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End-of-life notice: American Legal Ethics Library

As of March 1, 2013, the Legal Information Institute is no longer maintaining the information in the American Legal Ethics Library. It is no longer possible for us to maintain it at a level of completeness and accuracy given its staffing needs. It is very possible that we will revive it at a future time. At this point, it is in need of a complete technological renovation and reworking of the "correspondent firm" model which successfully sustained it for many years.

Many people have contributed time and effort to the project over the years, and we would like to thank them. In particular, Roger Cramton and Peter Martin not only conceived ALEL but gave much of their own labor to it. We are also grateful to Brad Wendel for his editorial contributions, to Brian Toohey and all at Jones Day for their efforts, and to all of our correspondents and contributors. Thank you.

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Some portions of the collection may already be severely out of date, so please be cautious in your use of this material.


Arizona Legal Ethics

1.13   Rule 1.13 Organization as Client

1.13:100   Comparative Analysis of Arizona Rule

1.13:101      Model Rule Comparison

The 2003 amendments to this Rule made only minor, clarifying amendments to the Rule itself, but did add language to paragraph 6 of the accompanying Comment to make clear that a government lawyer may have the authority to represent the "public interest" in circumstances where a private lawyer would not be authorized to do so.

As adopted by the Arizona Supreme Court, AZ-ER 1.13 and its accompanying Comment were substantially identical to what was then MR 1.13 and its accompanying Comment. In fact, the only difference was that paragraph 6 of the Comment to AZ-ER 1.13 contained the following sentence not contained in the corresponding paragraph of the Comment to MR 1.13: "Government lawyers also may have authority to represent the δpublic interest' in circumstances where a private lawyer would not be authorized to do so."

That similarity evaporated as a consequence of the ABA House of Delegates approving, in August 2003, significant amendments to MR 1.13. Those amendments changed the structure of the Rule. Far more significantly, they added provisions that require a lawyer, in most instances, to refer a matter to higher authority when the lawyer knows that a constituent of the organization is taking action, or intends to take action, that is a violation of law or duty to the organization and is likely to result in substantial injury to the organization. In addition, if the highest authority in the organization fails to address the issue in a timely and appropriate manner, the lawyer may reveal information relating to the representation, whether or not MR 1.6 permits such disclosure, to the extent necessary to prevent substantial injury to the organization.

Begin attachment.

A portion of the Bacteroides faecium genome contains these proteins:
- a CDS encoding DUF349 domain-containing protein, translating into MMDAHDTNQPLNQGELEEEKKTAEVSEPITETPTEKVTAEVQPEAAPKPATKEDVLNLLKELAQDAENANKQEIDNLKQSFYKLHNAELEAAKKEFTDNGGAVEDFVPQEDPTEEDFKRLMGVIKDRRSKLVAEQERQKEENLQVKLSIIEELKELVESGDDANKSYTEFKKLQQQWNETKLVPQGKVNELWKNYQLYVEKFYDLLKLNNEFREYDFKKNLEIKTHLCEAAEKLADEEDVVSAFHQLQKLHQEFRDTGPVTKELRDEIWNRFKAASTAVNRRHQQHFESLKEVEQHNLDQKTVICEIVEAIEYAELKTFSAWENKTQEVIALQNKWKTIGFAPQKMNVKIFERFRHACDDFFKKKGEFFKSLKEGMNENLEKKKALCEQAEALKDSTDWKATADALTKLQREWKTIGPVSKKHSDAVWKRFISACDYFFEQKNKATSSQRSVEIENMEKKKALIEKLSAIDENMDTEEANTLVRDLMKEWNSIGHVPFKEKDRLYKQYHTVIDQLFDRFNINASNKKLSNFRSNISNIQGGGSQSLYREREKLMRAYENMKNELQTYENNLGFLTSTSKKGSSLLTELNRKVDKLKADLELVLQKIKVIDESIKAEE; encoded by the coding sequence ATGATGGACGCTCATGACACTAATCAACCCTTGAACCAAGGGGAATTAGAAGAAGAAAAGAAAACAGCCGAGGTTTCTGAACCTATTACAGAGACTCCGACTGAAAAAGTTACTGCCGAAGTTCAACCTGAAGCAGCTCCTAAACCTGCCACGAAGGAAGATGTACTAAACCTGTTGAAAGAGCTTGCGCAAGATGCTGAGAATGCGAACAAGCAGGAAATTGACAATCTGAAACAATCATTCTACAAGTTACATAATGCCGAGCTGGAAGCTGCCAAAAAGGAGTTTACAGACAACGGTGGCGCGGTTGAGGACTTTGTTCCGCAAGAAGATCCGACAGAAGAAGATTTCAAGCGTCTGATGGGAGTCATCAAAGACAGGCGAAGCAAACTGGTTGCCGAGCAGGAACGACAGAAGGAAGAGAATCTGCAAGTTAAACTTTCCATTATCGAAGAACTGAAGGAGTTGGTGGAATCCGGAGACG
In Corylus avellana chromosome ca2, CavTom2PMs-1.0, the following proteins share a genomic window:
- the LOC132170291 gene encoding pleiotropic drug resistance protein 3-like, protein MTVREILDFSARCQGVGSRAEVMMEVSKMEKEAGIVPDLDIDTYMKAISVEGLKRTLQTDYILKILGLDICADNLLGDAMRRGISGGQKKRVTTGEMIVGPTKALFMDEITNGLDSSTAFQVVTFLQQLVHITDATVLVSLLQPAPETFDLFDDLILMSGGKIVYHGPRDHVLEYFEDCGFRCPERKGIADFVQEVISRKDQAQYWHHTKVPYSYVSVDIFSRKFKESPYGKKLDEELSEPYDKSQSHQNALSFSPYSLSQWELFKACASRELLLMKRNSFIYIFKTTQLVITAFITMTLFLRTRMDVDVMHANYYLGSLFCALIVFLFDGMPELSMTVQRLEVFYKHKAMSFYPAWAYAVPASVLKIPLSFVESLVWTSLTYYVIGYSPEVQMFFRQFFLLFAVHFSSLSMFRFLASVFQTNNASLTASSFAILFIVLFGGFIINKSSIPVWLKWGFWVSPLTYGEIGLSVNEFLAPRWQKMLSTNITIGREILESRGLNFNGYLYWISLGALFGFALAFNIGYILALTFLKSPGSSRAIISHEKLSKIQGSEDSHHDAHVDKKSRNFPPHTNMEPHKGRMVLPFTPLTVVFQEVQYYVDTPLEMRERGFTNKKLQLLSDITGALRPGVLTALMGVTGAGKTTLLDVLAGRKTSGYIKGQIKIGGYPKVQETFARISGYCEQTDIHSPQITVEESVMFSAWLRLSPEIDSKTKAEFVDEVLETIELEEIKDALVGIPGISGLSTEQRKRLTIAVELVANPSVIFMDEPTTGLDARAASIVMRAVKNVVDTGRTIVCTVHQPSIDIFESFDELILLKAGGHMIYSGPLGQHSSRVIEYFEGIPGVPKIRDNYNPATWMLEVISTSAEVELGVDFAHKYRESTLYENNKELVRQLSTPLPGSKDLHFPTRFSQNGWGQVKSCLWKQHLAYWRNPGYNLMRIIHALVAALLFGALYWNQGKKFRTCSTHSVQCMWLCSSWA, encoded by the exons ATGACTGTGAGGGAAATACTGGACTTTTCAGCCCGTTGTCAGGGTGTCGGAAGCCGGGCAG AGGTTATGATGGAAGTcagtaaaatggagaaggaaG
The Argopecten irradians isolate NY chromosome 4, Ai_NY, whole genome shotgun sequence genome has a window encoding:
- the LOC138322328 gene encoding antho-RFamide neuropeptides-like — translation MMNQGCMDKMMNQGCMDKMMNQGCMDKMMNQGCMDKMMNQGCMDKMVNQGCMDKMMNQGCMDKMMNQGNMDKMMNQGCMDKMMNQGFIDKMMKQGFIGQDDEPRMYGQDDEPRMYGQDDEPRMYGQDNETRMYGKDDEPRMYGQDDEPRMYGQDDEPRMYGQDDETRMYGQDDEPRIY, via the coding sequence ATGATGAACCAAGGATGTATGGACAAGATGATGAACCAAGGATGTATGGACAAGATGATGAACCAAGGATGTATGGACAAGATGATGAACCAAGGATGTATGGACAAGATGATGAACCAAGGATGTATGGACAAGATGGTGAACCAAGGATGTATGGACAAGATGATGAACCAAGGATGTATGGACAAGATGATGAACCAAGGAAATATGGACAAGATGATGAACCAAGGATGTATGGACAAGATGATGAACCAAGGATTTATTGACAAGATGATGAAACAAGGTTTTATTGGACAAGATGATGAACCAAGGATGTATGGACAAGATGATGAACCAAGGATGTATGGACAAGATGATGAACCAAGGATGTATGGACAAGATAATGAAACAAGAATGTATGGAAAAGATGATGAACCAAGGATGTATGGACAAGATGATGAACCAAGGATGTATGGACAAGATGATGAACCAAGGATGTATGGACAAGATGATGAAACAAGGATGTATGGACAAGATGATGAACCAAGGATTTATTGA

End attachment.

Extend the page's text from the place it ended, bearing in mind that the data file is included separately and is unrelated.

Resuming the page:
1.13:102      Model Code Comparison

There was no direct counterpart to AZ-ER 1.13 in the Disciplinary Rules of the former Code of Professional Responsibility. DR 5-107(B) merely provided that "a lawyer shall not permit a person who . . . employs . . . him to render legal services for another to direct or regulate his professional judgment in rendering such legal services."

The Ethical Considerations in the former Code, however, did address the issue of representation of an organization. Thus, EC 5-18 provided that: "[A] lawyer employed or retained by a corporation or similar entity owes his allegiance to the entity and not to a stockholder, director, officer, employee, representative, or other person connected with the entity. In advising the entity, a lawyer should keep paramount its interests and his professional judgment should not be influenced by the personal desires of any person or organization. Occasionally, a lawyer for an entity is requested by a stockholder, director, officer, employee, representative, or other person connected with the entity to represent him in an individual capacity; in such case the lawyer may serve the individual only if the lawyer is convinced that differing interests are not presented." In addition, EC 5-24 provided that: "[A]lthough a lawyer may be employed by a business corporation with non-lawyers serving as directors or officers, and they necessarily have the right to make decisions of business policy, a lawyer must decline to accept direction of his professional judgment from any layman."

1.13:200   Entity as Client

AZ-ER 1.13(a) states unequivocally that, when a lawyer undertakes representation of "an organization," the lawyer's client is "the organization acting through its duly authorized constituents." The Comment to the Rule makes it clear that, where a lawyer is engaged in representing an organizational client, it is the organization to which the lawyer owes the duties of due care, competence, diligence and confidentiality, and not the individual constituents through which the organization must necessarily act. In Arizona Ethics Opinion No. 84-04, for example, which concerned the provisions of the former Code of Professional Responsibility, for example, the Committee on the Rules of Professional Conduct ("the Committee") ruled that it was not proper for an attorney to supervise lay representatives of a corporate client which represented other employers at hearings before the Unemployment Compensation Division of the Arizona Department of Economic Security, if the attorney had no direct contact with the employers being represented. Similarly, in Arizona Ethics Opinion No. 81-23, the Committee determined that it was not proper for an attorney to assist a collection agency if the attorney retained tactical control over contested collection actions, but allowed direct contact between the collection agency and the defendant debtor for purposes of settlement.